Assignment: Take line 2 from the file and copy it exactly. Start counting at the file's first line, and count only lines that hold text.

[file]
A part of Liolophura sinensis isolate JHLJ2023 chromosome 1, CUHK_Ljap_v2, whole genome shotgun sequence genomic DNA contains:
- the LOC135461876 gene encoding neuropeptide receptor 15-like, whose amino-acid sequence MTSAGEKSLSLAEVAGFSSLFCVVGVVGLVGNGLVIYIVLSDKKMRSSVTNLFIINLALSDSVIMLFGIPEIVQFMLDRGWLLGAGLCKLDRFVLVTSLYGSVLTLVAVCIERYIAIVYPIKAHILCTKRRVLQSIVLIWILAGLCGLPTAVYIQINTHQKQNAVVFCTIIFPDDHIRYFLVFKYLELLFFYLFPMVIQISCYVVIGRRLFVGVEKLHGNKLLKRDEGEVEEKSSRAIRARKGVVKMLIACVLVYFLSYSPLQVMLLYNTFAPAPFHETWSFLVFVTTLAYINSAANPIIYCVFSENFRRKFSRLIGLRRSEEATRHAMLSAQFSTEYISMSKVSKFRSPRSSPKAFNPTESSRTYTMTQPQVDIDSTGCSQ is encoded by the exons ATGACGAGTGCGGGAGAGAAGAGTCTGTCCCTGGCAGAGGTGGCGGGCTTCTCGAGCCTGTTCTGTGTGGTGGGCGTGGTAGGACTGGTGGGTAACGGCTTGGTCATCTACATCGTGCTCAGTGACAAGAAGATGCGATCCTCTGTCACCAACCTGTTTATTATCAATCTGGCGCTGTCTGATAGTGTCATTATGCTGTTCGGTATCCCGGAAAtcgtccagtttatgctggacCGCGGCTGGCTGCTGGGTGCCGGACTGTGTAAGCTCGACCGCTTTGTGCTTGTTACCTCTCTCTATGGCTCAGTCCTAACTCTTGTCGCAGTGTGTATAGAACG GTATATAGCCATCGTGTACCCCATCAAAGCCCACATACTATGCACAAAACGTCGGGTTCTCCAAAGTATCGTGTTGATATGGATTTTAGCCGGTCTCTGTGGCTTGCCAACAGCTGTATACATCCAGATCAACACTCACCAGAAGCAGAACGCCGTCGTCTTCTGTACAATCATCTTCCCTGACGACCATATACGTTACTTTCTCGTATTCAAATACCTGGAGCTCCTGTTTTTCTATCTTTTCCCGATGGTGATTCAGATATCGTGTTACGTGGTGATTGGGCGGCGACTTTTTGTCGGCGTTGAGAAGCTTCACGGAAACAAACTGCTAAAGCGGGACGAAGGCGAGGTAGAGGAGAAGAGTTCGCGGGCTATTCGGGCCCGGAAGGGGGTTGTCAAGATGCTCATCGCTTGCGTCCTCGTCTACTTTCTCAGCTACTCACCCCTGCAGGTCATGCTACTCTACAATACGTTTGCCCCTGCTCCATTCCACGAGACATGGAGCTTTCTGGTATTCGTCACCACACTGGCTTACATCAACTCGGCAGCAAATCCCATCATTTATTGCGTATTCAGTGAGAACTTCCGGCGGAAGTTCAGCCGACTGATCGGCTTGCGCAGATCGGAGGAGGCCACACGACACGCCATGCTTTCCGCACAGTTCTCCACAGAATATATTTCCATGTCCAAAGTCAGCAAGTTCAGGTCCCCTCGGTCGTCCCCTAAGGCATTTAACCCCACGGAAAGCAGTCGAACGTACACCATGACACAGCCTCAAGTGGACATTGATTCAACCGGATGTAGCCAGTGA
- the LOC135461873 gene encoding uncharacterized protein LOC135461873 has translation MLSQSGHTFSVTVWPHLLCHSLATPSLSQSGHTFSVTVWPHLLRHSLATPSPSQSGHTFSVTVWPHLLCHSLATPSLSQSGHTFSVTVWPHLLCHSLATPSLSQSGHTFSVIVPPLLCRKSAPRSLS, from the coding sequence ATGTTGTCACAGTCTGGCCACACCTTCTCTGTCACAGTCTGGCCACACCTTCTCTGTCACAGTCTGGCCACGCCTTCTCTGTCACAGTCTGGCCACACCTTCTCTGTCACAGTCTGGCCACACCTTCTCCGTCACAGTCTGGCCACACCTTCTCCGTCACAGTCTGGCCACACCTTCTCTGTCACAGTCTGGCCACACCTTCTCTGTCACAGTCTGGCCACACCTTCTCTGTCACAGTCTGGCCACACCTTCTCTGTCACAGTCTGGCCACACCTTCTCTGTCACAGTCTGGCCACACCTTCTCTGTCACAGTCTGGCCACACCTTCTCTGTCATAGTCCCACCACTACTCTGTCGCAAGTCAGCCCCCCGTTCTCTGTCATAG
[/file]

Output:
- the LOC135461876 gene encoding neuropeptide receptor 15-like, whose amino-acid sequence MTSAGEKSLSLAEVAGFSSLFCVVGVVGLVGNGLVIYIVLSDKKMRSSVTNLFIINLALSDSVIMLFGIPEIVQFMLDRGWLLGAGLCKLDRFVLVTSLYGSVLTLVAVCIERYIAIVYPIKAHILCTKRRVLQSIVLIWILAGLCGLPTAVYIQINTHQKQNAVVFCTIIFPDDHIRYFLVFKYLELLFFYLFPMVIQISCYVVIGRRLFVGVEKLHGNKLLKRDEGEVEEKSSRAIRARKGVVKMLIACVLVYFLSYSPLQVMLLYNTFAPAPFHETWSFLVFVTTLAYINSAANPIIYCVFSENFRRKFSRLIGLRRSEEATRHAMLSAQFSTEYISMSKVSKFRSPRSSPKAFNPTESSRTYTMTQPQVDIDSTGCSQ is encoded by the exons ATGACGAGTGCGGGAGAGAAGAGTCTGTCCCTGGCAGAGGTGGCGGGCTTCTCGAGCCTGTTCTGTGTGGTGGGCGTGGTAGGACTGGTGGGTAACGGCTTGGTCATCTACATCGTGCTCAGTGACAAGAAGATGCGATCCTCTGTCACCAACCTGTTTATTATCAATCTGGCGCTGTCTGATAGTGTCATTATGCTGTTCGGTATCCCGGAAAtcgtccagtttatgctggacCGCGGCTGGCTGCTGGGTGCCGGACTGTGTAAGCTCGACCGCTTTGTGCTTGTTACCTCTCTCTATGGCTCAGTCCTAACTCTTGTCGCAGTGTGTATAGAACG GTATATAGCCATCGTGTACCCCATCAAAGCCCACATACTATGCACAAAACGTCGGGTTCTCCAAAGTATCGTGTTGATATGGATTTTAGCCGGTCTCTGTGGCTTGCCAACAGCTGTATACATCCAGATCAACACTCACCAGAAGCAGAACGCCGTCGTCTTCTGTACAATCATCTTCCCTGACGACCATATACGTTACTTTCTCGTATTCAAATACCTGGAGCTCCTGTTTTTCTATCTTTTCCCGATGGTGATTCAGATATCGTGTTACGTGGTGATTGGGCGGCGACTTTTTGTCGGCGTTGAGAAGCTTCACGGAAACAAACTGCTAAAGCGGGACGAAGGCGAGGTAGAGGAGAAGAGTTCGCGGGCTATTCGGGCCCGGAAGGGGGTTGTCAAGATGCTCATCGCTTGCGTCCTCGTCTACTTTCTCAGCTACTCACCCCTGCAGGTCATGCTACTCTACAATACGTTTGCCCCTGCTCCATTCCACGAGACATGGAGCTTTCTGGTATTCGTCACCACACTGGCTTACATCAACTCGGCAGCAAATCCCATCATTTATTGCGTATTCAGTGAGAACTTCCGGCGGAAGTTCAGCCGACTGATCGGCTTGCGCAGATCGGAGGAGGCCACACGACACGCCATGCTTTCCGCACAGTTCTCCACAGAATATATTTCCATGTCCAAAGTCAGCAAGTTCAGGTCCCCTCGGTCGTCCCCTAAGGCATTTAACCCCACGGAAAGCAGTCGAACGTACACCATGACACAGCCTCAAGTGGACATTGATTCAACCGGATGTAGCCAGTGA